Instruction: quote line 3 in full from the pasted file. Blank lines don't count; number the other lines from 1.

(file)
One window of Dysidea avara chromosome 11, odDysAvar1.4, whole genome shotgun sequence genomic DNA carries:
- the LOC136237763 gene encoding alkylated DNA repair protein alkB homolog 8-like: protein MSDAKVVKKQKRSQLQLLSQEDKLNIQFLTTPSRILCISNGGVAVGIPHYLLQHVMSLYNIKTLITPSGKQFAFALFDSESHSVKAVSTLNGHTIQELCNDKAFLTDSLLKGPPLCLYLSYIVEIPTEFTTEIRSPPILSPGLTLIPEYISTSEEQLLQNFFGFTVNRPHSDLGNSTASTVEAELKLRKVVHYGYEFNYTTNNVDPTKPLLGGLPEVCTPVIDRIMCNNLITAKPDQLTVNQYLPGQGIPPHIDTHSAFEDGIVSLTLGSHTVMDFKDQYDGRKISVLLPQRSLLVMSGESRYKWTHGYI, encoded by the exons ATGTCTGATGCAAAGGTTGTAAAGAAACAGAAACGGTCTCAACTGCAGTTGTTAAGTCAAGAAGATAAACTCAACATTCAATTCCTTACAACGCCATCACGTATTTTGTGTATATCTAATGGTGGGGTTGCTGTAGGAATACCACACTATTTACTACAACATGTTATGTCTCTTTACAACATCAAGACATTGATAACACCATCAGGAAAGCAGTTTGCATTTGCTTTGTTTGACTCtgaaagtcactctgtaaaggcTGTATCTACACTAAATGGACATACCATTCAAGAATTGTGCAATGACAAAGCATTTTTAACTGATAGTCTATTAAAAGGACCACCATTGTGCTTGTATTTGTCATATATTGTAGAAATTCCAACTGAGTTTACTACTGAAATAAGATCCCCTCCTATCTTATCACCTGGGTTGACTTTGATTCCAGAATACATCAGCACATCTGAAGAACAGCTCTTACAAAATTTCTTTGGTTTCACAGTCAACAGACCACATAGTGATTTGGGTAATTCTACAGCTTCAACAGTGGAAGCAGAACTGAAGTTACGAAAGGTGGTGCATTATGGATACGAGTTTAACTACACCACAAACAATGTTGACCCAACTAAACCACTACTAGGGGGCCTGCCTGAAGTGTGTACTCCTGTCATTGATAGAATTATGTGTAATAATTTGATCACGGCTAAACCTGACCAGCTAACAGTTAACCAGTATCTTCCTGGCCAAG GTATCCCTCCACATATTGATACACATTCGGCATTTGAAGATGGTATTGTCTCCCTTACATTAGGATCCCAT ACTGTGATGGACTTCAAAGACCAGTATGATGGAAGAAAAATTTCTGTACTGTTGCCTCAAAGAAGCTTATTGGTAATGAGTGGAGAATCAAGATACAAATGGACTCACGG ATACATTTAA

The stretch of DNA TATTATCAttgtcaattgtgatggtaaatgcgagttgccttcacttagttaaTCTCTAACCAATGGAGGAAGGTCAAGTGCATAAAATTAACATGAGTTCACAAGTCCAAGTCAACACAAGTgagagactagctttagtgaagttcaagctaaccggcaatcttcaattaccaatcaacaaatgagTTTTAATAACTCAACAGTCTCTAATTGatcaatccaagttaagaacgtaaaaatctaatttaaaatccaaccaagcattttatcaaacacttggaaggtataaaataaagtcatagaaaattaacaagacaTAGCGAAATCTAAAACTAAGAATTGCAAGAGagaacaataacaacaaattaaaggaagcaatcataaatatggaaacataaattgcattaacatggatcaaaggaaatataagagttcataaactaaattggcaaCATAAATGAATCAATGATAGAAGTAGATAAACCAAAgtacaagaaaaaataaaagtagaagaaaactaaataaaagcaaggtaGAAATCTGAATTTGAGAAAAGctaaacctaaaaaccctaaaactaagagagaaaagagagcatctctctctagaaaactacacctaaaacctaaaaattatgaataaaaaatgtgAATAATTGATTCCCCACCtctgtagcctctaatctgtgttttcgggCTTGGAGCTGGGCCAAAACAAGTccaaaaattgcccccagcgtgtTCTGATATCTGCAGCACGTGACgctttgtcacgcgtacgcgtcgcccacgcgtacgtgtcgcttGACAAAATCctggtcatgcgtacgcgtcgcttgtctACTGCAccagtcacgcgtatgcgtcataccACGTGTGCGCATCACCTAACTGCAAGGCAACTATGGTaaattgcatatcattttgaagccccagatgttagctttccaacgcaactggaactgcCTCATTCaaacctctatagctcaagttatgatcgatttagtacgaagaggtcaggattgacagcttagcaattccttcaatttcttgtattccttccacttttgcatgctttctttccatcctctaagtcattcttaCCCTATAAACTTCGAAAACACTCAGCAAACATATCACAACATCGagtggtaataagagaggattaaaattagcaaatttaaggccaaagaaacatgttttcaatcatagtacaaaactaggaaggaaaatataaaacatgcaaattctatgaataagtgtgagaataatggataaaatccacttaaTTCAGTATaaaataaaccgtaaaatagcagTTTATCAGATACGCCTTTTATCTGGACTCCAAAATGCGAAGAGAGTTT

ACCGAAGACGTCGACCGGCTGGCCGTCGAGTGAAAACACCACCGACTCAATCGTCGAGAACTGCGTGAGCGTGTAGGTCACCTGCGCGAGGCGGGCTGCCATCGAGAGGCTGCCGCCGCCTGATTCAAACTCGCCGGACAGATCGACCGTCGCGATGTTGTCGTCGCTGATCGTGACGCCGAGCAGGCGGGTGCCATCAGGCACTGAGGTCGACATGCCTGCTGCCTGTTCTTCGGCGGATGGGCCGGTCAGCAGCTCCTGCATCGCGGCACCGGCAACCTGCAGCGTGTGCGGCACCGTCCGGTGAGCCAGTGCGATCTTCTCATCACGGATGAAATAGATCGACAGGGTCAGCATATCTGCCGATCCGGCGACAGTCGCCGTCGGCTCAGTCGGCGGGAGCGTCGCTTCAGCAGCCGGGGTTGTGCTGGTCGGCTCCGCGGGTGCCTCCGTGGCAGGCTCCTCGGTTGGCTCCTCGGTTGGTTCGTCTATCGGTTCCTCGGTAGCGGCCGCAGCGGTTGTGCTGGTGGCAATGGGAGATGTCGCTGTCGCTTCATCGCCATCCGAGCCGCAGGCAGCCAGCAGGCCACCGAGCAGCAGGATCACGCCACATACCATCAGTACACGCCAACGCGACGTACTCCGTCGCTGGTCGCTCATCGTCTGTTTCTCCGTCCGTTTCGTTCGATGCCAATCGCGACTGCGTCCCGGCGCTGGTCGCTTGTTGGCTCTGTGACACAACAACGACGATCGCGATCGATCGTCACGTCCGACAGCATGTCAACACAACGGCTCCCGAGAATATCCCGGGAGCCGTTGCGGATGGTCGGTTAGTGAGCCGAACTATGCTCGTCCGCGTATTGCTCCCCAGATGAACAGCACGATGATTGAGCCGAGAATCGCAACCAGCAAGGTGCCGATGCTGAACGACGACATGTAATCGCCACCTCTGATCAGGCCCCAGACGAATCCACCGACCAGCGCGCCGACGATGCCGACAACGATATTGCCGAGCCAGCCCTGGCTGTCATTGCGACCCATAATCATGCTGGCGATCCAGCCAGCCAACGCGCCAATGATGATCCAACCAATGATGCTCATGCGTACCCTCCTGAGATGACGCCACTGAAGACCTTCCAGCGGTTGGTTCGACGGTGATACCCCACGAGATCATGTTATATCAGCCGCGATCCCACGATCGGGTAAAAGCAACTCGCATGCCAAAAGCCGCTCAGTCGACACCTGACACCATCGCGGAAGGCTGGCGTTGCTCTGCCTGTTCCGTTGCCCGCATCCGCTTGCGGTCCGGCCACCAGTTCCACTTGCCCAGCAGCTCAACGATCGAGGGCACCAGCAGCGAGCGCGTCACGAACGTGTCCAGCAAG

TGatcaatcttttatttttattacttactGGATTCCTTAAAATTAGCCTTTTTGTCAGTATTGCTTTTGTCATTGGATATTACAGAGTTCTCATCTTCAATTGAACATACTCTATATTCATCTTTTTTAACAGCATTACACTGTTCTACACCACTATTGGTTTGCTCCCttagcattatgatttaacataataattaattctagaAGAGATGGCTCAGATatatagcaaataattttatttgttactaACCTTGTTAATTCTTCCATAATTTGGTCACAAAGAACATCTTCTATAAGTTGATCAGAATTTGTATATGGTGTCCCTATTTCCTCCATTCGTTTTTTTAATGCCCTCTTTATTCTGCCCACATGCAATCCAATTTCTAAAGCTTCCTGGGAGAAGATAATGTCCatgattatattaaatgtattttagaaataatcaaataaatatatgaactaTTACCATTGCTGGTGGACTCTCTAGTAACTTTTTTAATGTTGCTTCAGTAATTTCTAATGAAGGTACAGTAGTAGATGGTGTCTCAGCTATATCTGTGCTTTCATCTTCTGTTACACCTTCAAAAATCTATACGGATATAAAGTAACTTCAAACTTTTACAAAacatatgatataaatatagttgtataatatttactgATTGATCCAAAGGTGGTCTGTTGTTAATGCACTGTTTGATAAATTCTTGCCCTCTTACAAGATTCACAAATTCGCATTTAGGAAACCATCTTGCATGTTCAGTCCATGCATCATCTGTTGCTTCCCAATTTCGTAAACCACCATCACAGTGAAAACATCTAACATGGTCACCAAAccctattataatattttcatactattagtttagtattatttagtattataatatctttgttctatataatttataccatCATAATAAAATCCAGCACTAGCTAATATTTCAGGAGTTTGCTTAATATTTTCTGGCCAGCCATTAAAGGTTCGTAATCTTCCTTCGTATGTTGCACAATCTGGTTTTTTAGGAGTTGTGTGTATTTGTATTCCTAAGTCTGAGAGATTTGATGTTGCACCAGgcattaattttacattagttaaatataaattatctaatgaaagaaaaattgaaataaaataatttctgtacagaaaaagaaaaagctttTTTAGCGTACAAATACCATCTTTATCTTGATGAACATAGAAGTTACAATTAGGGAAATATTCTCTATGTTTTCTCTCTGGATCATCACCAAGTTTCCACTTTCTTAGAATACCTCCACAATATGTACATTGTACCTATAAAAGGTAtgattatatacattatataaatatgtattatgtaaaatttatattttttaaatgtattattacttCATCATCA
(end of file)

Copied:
The stretch of DNA TATTATCAttgtcaattgtgatggtaaatgcgagttgccttcacttagttaaTCTCTAACCAATGGAGGAAGGTCAAGTGCATAAAATTAACATGAGTTCACAAGTCCAAGTCAACACAAGTgagagactagctttagtgaagttcaagctaaccggcaatcttcaattaccaatcaacaaatgagTTTTAATAACTCAACAGTCTCTAATTGatcaatccaagttaagaacgtaaaaatctaatttaaaatccaaccaagcattttatcaaacacttggaaggtataaaataaagtcatagaaaattaacaagacaTAGCGAAATCTAAAACTAAGAATTGCAAGAGagaacaataacaacaaattaaaggaagcaatcataaatatggaaacataaattgcattaacatggatcaaaggaaatataagagttcataaactaaattggcaaCATAAATGAATCAATGATAGAAGTAGATAAACCAAAgtacaagaaaaaataaaagtagaagaaaactaaataaaagcaaggtaGAAATCTGAATTTGAGAAAAGctaaacctaaaaaccctaaaactaagagagaaaagagagcatctctctctagaaaactacacctaaaacctaaaaattatgaataaaaaatgtgAATAATTGATTCCCCACCtctgtagcctctaatctgtgttttcgggCTTGGAGCTGGGCCAAAACAAGTccaaaaattgcccccagcgtgtTCTGATATCTGCAGCACGTGACgctttgtcacgcgtacgcgtcgcccacgcgtacgtgtcgcttGACAAAATCctggtcatgcgtacgcgtcgcttgtctACTGCAccagtcacgcgtatgcgtcataccACGTGTGCGCATCACCTAACTGCAAGGCAACTATGGTaaattgcatatcattttgaagccccagatgttagctttccaacgcaactggaactgcCTCATTCaaacctctatagctcaagttatgatcgatttagtacgaagaggtcaggattgacagcttagcaattccttcaatttcttgtattccttccacttttgcatgctttctttccatcctctaagtcattcttaCCCTATAAACTTCGAAAACACTCAGCAAACATATCACAACATCGagtggtaataagagaggattaaaattagcaaatttaaggccaaagaaacatgttttcaatcatagtacaaaactaggaaggaaaatataaaacatgcaaattctatgaataagtgtgagaataatggataaaatccacttaaTTCAGTATaaaataaaccgtaaaatagcagTTTATCAGATACGCCTTTTATCTGGACTCCAAAATGCGAAGAGAGTTT